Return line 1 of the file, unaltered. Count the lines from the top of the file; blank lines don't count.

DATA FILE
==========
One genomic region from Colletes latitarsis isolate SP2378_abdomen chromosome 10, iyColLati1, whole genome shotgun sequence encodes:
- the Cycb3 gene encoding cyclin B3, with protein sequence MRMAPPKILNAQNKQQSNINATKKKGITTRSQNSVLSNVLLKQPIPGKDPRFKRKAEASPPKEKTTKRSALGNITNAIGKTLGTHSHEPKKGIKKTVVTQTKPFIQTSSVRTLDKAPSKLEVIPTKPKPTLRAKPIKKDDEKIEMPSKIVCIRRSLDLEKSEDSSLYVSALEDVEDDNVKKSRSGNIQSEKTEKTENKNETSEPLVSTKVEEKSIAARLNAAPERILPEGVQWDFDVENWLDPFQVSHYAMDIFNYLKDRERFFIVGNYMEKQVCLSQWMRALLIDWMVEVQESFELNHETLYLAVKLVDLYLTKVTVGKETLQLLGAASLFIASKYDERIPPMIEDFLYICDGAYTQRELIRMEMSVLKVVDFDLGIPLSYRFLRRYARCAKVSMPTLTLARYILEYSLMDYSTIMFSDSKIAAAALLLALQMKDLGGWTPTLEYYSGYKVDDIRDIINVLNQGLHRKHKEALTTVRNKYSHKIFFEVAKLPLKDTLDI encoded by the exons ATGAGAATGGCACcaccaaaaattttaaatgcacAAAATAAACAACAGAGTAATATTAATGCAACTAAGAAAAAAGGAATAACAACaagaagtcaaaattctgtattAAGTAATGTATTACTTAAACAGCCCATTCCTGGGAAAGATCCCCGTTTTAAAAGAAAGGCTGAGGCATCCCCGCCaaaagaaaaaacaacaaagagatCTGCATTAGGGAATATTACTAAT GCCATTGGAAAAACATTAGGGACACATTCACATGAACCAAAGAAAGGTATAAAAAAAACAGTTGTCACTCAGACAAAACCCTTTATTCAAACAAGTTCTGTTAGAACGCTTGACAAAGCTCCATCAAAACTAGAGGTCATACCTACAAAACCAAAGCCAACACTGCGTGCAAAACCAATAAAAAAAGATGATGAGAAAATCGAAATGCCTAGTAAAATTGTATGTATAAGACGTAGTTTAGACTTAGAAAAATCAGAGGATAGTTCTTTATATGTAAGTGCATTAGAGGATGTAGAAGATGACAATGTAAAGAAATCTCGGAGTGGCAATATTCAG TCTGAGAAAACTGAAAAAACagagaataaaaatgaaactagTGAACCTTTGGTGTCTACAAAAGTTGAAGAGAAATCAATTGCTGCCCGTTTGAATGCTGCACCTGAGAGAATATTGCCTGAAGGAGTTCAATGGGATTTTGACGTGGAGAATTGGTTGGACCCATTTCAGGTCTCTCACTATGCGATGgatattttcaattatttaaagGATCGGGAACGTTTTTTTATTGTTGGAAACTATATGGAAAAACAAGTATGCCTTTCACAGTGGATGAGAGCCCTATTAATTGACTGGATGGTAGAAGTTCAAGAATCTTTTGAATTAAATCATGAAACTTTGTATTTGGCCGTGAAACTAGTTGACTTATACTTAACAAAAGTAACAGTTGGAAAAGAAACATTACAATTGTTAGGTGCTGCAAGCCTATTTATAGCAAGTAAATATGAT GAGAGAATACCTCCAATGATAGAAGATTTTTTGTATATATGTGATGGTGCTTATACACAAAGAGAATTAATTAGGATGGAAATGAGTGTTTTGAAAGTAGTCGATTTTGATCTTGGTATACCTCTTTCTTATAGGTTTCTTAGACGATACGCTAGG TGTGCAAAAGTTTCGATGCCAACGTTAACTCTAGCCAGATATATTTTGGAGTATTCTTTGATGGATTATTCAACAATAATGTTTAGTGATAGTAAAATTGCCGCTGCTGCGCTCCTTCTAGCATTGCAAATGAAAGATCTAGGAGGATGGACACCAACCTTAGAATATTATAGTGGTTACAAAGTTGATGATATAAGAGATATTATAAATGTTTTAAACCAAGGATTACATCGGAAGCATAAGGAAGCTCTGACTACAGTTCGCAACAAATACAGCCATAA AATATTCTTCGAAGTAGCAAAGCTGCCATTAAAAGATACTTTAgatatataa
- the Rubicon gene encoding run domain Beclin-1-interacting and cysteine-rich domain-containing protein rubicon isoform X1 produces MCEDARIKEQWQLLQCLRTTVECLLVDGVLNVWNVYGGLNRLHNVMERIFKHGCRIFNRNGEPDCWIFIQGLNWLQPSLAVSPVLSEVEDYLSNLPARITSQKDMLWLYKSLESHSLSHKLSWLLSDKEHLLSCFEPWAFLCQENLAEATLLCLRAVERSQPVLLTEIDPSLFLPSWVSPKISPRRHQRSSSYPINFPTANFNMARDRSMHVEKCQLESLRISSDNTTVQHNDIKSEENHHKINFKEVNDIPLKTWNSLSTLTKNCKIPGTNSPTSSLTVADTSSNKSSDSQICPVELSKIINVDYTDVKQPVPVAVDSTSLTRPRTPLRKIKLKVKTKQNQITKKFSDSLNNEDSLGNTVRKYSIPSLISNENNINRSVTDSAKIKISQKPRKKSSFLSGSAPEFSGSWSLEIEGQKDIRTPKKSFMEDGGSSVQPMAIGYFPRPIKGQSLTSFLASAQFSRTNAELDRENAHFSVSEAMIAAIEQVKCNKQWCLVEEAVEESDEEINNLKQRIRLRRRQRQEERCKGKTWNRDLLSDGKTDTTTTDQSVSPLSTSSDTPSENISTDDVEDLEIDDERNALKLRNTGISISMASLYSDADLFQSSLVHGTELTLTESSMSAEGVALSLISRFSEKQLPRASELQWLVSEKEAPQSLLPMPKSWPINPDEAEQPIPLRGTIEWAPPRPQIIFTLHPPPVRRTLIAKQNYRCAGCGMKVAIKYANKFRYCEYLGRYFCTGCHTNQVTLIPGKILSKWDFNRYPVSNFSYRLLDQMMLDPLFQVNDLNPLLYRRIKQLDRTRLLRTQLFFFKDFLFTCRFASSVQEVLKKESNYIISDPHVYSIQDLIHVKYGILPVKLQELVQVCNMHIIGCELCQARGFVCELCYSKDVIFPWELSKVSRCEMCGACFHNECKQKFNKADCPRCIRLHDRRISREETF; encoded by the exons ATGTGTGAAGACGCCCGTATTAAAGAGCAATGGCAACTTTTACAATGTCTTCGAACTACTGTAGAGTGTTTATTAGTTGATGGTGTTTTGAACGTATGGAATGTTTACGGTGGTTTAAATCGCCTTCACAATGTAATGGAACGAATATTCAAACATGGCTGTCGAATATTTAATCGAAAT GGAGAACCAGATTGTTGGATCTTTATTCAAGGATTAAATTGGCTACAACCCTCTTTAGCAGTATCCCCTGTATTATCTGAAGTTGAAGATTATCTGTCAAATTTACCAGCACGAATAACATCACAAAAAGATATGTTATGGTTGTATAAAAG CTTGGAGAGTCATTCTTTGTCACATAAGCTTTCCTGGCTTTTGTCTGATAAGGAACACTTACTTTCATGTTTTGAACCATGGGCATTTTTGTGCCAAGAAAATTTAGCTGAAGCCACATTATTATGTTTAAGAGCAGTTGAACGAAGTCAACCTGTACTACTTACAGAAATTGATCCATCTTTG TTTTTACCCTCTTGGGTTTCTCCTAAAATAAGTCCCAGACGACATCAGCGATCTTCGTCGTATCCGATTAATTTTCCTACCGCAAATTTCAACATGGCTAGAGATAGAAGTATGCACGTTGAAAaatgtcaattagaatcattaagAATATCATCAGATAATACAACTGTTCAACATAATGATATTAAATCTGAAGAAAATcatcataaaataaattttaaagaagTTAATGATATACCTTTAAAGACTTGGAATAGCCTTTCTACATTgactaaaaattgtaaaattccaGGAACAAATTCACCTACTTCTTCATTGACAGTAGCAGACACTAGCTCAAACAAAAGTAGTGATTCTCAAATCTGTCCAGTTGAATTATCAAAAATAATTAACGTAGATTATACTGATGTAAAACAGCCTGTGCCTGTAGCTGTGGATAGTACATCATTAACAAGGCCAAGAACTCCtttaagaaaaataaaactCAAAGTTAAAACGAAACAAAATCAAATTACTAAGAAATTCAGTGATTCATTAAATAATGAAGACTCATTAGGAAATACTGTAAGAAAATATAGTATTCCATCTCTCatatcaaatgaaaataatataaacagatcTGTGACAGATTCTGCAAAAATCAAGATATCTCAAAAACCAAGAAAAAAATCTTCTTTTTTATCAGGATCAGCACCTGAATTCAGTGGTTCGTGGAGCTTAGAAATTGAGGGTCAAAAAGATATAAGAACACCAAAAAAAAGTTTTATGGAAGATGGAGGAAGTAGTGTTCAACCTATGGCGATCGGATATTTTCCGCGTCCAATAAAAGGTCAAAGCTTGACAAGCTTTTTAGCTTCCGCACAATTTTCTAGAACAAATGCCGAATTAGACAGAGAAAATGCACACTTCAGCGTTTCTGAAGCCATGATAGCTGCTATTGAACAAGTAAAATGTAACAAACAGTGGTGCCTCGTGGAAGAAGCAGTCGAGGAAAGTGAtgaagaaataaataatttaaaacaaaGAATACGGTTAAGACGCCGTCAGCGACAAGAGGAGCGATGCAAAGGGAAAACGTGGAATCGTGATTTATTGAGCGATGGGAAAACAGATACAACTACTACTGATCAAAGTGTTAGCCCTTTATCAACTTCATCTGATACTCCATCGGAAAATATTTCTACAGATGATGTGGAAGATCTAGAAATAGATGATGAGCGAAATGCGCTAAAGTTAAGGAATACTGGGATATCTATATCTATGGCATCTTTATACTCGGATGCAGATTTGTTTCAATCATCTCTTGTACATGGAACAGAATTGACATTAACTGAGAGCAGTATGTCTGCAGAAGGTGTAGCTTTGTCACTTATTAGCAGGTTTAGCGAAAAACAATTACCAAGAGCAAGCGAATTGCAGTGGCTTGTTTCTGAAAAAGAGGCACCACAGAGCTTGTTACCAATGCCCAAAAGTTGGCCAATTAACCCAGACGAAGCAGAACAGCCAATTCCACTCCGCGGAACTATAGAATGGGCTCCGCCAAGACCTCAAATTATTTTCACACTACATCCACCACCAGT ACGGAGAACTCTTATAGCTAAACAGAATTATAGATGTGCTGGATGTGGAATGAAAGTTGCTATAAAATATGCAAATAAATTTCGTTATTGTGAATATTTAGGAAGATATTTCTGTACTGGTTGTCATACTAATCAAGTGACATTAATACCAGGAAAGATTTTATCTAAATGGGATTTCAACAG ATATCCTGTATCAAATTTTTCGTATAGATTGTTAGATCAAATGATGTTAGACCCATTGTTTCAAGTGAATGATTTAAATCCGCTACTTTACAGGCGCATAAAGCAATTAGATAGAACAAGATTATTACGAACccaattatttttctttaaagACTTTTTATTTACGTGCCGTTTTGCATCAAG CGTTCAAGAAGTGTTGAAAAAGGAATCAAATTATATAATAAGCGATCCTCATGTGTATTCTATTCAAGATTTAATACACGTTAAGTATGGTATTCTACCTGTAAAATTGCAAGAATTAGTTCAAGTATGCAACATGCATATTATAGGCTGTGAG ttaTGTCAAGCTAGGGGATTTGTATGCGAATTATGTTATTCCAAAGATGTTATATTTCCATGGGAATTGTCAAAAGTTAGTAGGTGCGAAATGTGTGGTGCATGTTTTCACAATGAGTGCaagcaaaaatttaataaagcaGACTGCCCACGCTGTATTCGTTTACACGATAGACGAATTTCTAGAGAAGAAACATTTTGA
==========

One genomic region from Colletes latitarsis isolate SP2378_abdomen chromosome 10, iyColLati1, whole genome shotgun sequence encodes: